My wife has made it difficult for me to see our children ever since she asked for a divorce last month. She frequently takes the kids with her on weekend trips out of town to see friends and family.
It seems as though I’m at her mercy when it comes to my right to see my children. What can I do?
I am unable to give you legal advice on divorce. I can give general divorce help for men, though, my knowledge is based on Pennsylvania divorce laws where I am licensed to practice.
There are two types of custody, physical and legal custody. Physical custody is the amount of time that each parent physically spends with a child, and legal custody is the decision-making ability with regard to the child.
Until such time as a custody order is entered with the court, it is presumed that both parents have equal rights to a child, both physical and legal custody. This means that each parent can spend as much time as they wish with the child and must make all major decisions with regard to the child’s health, safety, and welfare together.
However, without a court order, neither parent is obligated under the law to seek the other parent’s approval for a custodial schedule or with regard to making major decisions.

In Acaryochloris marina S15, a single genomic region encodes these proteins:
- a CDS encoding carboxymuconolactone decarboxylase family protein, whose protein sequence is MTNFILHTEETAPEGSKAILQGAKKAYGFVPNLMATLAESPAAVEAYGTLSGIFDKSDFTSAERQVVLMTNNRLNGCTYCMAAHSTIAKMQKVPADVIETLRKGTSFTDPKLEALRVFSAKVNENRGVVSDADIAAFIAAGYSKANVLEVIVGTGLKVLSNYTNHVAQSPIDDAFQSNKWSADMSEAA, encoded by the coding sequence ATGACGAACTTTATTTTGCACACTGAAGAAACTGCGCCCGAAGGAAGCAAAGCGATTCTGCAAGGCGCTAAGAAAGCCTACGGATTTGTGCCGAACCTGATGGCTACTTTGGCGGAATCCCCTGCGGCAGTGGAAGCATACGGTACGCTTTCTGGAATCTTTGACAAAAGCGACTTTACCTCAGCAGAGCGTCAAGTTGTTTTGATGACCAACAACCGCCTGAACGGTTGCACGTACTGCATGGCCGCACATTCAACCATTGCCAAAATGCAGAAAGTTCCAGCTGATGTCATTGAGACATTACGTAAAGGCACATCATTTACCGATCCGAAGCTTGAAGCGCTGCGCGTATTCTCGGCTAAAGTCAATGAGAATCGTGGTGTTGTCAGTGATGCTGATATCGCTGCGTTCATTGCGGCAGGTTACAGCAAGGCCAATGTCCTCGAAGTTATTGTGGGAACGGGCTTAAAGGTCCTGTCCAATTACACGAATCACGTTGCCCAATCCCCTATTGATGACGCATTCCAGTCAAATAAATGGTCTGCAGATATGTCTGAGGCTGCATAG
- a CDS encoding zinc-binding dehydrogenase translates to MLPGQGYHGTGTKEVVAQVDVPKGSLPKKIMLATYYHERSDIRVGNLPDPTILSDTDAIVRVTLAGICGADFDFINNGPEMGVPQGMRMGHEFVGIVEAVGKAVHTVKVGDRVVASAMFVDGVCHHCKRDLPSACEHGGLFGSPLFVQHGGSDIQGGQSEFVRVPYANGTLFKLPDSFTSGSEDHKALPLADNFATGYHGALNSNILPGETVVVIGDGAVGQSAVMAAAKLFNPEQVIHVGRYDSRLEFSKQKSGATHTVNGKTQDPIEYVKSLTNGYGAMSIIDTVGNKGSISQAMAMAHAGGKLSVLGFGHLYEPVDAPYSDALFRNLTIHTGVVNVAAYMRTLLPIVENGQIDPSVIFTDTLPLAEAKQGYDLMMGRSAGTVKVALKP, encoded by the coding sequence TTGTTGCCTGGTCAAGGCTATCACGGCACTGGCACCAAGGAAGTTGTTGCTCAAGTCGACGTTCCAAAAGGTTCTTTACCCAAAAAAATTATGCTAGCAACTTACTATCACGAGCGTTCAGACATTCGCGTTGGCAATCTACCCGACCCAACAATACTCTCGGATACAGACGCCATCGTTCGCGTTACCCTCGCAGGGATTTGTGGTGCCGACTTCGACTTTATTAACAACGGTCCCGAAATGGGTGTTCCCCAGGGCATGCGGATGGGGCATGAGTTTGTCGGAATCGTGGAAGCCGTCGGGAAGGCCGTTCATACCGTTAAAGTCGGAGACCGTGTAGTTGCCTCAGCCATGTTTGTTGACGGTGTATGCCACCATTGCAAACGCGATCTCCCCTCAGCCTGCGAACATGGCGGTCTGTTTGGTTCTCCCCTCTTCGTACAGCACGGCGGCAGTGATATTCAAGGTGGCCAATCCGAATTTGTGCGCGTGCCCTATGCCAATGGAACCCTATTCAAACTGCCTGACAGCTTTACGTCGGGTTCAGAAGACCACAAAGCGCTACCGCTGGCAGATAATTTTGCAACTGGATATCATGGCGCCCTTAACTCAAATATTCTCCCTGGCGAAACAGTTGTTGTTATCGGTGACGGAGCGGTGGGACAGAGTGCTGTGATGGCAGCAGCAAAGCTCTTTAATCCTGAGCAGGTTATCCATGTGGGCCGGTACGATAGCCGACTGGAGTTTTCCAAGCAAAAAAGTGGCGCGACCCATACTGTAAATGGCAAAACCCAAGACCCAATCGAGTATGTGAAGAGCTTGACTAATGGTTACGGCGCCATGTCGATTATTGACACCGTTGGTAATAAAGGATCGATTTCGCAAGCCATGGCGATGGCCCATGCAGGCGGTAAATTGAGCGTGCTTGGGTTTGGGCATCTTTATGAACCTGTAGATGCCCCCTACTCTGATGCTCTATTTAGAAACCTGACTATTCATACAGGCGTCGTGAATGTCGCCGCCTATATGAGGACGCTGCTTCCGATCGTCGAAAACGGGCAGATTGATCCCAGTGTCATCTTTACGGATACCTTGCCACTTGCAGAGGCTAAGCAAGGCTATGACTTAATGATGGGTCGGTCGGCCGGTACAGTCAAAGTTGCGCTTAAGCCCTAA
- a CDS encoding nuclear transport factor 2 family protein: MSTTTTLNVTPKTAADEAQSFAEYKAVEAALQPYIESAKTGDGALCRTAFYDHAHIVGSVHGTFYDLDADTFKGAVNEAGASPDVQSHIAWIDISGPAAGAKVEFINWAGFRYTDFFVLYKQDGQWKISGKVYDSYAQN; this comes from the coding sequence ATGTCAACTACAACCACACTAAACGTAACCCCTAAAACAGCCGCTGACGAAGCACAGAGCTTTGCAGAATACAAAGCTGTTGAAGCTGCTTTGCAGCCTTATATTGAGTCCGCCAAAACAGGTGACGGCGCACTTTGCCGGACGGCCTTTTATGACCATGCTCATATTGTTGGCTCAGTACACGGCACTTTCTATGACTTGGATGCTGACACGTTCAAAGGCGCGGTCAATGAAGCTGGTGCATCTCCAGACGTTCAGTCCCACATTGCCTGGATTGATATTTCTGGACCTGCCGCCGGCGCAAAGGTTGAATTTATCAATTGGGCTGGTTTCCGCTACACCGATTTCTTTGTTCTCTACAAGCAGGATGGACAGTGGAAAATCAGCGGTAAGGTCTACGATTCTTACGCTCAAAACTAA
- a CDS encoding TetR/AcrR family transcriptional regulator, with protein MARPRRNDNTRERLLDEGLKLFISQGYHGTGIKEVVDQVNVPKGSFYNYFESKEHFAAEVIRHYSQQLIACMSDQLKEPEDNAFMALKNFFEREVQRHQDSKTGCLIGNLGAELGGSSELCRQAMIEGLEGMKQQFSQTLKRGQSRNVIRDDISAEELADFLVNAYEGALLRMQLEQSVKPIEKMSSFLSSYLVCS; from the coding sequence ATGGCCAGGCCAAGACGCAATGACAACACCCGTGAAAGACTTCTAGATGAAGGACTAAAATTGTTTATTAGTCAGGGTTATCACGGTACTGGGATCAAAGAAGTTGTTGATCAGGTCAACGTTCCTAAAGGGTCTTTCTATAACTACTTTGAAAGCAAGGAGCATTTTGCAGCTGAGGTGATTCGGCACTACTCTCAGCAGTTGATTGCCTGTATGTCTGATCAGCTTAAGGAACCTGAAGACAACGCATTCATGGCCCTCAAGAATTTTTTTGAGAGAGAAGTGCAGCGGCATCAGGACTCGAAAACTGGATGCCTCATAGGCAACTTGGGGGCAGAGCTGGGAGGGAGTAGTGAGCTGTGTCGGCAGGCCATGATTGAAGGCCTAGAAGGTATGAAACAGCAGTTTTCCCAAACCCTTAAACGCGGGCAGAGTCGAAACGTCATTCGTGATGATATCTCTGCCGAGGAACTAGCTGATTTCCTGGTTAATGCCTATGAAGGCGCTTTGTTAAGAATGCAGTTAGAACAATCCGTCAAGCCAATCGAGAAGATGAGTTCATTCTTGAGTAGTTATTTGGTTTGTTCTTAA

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In determining a custody award, the paramount concern is what is in the child’s best interest. The court will take into consideration many factors when determining what is in the child’s best interest.
The factors include such things as what parent will promote an ongoing and healthy relationship with the non-custodial parent, who has been the primary caretaker of the child, how far apart (distance) are the parent’s residing from one another and, dependent upon the child’s age, what the child would want in terms of a custody schedule.
Typically, parents’ rights to custody of their child will not be terminated unless the court finds that the child’s safety would be in danger if the parent has custodial time or unless the parent voluntarily terminates their rights. Again, until such time as a court order is entered, each parent has equal rights to the child.
In order to determine each parent’s custodial rights, both physically and legally, it is important to obtain a court order. When a court order is entered, it can be very detailed, thus there would be no question about who has parenting time on any given day.
Remember, I am unable to provide you with anything more than divorce tips for men, so please consult with divorce lawyers for men in your jurisdiction.
To arrange an initial consultation to discuss divorce rights for men with a Cordell & Cordell attorney, including Philadelphia Divorce Lawyer Caroline J. Thompson, contact Cordell & Cordell.
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